Investors may feel uneasy when there are market corrections and stock prices fall, especially if their holdings are under the water. They feel good when the market rallies and their stock prices rise.
Staying the course in stock investing is the key to long-term wealth creation. Here are some tips that can help you stay the course in investing.
Focus on buying wonderful businesses
Wonderful businesses become more valuable over time, which will drive the corresponding stocks higher in the long run.
For example, although Open Text (TSX:OTEX)(NASDAQ:OTEX) has had its ups and downs, the stock has been in a long-term upward trend, resulting in annualized returns of about 17% since 2008 on the TSX. About 2% of that annualized return is helped by favourable foreign exchange rates for Canadians from the start to the end of the period.
The cloud-based information management platform continues to deliver resilient results during the pandemic. In the last 12 months, its revenue increased by 12.5%, while its gross and EBITDA margins expanded marginally to 75.5% and 31.2%, respectively.
Open Text’s stable results are primarily helped by annual recurring revenue that represents 80% of its total revenues. Consequently, the company generated record free cash flows of US$1 billion in the last 12 months.
The goal is to buy wonderful businesses like Open Text when they’re trading at good valuations. The tech stock dipped about 10% from its high to about US$44.85 per share and trades at a nice discount from its 12-month average price target of US$56.59, which represents 26% near-term upside potential.
Don’t look at stock prices too much
Once you buy wonderful businesses like Open Text when they’re fairly or attractively valued, don’t look at stock prices too much. Stocks will go up and down and change by the second when the market is open. So, there’s no point watching it do that because the Foolish way to invest is to strive for long-term wealth creation. We’re not looking for quick gains.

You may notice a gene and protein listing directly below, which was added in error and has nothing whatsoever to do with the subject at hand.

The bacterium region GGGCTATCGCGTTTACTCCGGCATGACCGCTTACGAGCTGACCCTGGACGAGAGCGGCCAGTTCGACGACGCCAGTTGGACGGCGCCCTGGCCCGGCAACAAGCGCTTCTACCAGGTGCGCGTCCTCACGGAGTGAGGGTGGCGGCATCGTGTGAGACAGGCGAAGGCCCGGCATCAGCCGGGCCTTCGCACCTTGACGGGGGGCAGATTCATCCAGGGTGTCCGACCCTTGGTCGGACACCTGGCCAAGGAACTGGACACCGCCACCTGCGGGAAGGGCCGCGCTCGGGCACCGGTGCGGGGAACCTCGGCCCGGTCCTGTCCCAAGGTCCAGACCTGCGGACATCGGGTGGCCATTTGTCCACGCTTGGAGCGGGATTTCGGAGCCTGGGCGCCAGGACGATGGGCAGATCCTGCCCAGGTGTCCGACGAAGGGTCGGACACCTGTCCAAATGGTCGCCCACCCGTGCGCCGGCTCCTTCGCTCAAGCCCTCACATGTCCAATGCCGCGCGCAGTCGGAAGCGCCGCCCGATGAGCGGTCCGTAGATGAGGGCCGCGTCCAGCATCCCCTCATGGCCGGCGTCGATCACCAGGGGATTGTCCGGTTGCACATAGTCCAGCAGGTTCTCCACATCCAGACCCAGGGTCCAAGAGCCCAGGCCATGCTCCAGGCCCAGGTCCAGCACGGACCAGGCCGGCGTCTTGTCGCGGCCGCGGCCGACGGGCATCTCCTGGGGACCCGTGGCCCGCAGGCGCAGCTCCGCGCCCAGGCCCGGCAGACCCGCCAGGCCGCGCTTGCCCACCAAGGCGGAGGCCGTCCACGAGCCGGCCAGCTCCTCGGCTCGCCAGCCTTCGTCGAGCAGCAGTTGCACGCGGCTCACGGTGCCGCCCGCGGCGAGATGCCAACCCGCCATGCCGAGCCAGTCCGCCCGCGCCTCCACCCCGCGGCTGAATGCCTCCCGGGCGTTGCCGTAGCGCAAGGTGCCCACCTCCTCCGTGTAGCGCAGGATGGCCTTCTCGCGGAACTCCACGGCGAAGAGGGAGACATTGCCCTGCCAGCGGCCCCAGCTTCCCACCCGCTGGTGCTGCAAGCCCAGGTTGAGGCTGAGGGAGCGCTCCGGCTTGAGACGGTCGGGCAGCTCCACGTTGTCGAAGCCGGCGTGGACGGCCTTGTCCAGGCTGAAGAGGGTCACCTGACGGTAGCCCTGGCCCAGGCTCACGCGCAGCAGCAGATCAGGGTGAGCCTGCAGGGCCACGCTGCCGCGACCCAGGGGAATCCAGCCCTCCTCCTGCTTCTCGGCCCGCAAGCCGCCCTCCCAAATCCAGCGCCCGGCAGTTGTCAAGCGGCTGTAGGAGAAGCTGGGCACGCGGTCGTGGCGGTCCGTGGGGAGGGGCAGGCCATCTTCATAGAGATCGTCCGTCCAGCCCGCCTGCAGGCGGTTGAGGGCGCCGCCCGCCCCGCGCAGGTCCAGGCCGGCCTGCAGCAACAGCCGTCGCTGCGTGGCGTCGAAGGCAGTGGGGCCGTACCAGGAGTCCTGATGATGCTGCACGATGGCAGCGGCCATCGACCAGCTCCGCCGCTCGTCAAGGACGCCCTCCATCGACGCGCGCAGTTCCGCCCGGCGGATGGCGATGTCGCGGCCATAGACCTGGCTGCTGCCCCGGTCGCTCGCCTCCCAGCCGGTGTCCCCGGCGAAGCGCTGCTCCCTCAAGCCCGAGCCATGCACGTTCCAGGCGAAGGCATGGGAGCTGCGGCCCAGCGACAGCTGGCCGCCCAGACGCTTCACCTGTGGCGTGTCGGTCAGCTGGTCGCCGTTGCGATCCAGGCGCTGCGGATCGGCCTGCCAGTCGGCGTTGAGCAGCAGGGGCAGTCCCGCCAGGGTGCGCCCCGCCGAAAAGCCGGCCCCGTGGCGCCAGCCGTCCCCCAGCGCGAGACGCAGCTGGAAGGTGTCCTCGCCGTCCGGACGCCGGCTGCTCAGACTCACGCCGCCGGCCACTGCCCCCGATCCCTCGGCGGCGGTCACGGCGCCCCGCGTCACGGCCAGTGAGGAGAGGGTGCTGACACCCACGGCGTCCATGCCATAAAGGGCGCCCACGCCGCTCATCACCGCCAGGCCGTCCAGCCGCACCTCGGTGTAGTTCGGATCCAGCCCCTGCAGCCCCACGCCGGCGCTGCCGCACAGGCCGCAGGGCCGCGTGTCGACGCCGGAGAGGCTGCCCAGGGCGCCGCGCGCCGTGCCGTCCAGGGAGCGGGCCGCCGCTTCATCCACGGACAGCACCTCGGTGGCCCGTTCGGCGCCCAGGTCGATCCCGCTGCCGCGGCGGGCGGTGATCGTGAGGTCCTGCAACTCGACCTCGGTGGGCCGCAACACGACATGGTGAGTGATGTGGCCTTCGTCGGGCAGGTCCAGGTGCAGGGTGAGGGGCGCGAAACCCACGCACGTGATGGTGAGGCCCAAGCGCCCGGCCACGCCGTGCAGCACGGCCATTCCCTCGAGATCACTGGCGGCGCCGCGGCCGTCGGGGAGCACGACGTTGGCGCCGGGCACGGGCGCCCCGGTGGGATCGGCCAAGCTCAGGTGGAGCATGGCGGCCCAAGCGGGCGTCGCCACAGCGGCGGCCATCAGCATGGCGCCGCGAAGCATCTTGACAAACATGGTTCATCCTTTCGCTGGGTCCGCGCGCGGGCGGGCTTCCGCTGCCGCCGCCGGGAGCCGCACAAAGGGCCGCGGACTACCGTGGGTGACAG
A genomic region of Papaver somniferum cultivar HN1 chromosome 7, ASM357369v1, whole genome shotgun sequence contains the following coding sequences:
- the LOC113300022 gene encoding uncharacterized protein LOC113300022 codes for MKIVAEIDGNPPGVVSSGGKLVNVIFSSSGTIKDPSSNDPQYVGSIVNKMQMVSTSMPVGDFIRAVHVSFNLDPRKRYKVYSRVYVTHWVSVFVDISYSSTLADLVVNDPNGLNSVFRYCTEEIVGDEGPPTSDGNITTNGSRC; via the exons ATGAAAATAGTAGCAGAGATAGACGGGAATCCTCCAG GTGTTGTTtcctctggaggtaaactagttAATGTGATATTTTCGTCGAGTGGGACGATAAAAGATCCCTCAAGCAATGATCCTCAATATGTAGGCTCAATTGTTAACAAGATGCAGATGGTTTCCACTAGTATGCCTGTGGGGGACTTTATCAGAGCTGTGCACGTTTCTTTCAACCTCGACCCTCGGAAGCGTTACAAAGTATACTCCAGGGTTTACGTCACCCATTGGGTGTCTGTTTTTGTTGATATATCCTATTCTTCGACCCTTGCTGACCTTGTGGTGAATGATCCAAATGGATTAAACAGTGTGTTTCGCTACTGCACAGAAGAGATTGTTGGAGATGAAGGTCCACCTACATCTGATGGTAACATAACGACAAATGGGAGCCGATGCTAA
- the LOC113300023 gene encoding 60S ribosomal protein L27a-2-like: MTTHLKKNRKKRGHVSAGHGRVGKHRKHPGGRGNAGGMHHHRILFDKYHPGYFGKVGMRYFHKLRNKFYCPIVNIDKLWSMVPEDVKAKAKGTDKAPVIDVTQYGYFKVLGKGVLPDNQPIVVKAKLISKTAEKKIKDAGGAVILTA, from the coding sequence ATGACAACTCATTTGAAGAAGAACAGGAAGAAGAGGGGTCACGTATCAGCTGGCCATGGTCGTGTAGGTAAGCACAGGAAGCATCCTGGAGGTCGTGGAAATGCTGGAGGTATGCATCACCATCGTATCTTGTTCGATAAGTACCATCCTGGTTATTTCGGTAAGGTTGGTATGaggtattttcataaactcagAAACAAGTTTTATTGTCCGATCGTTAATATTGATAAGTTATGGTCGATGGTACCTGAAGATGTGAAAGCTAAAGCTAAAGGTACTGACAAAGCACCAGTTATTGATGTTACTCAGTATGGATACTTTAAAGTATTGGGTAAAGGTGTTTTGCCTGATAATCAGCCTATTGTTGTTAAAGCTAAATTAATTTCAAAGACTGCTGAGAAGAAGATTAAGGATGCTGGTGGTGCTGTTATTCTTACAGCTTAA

Watching the stock prices might lead to emotionally-driven investment decisions that dampen long-term wealth creation. So, don’t look at stock prices too much. Focus on the business fundamentals instead. You might review the businesses once a year.
If you have excess cash on the sidelines, set alerts on the stocks you’re interested in adding to so that you will be notified when they reach your desired buy prices on market corrections for example. Alternatively, if you’re determined to build a position in specific stocks, you can set limit orders directly at your desired buy prices.
Work on saving more
When it comes to investing, saving regularly is key. Other than focusing on buying wonderful businesses across different industries to keep your portfolio diversified, think of how you can save more. That could come from analyzing your monthly and annual spending to see which areas you could cut back on to further fuel your investment portfolio and long-term wealth creation.
The Foolish takeaway
Market corrections are good times to add to your best stock ideas. Focus on buying wonderful businesses across different industries and don’t mind the short-term stock price volatility. Instead, work on saving more from spending less or earning more so that you will have dry powder to invest when it’s a good time to do so.
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This article represents the opinion of the writer, who may disagree with the “official” recommendation position of a Motley Fool premium service or advisor. We’re Motley! Questioning an investing thesis — even one of our own — helps us all think critically about investing and make decisions that help us become smarter, happier, and richer, so we sometimes publish articles that may not be in line with recommendations, rankings or other content.
Fool contributor Kay Ng has no position in any of the stocks mentioned. The Motley Fool recommends Open Text and OPEN TEXT CORP.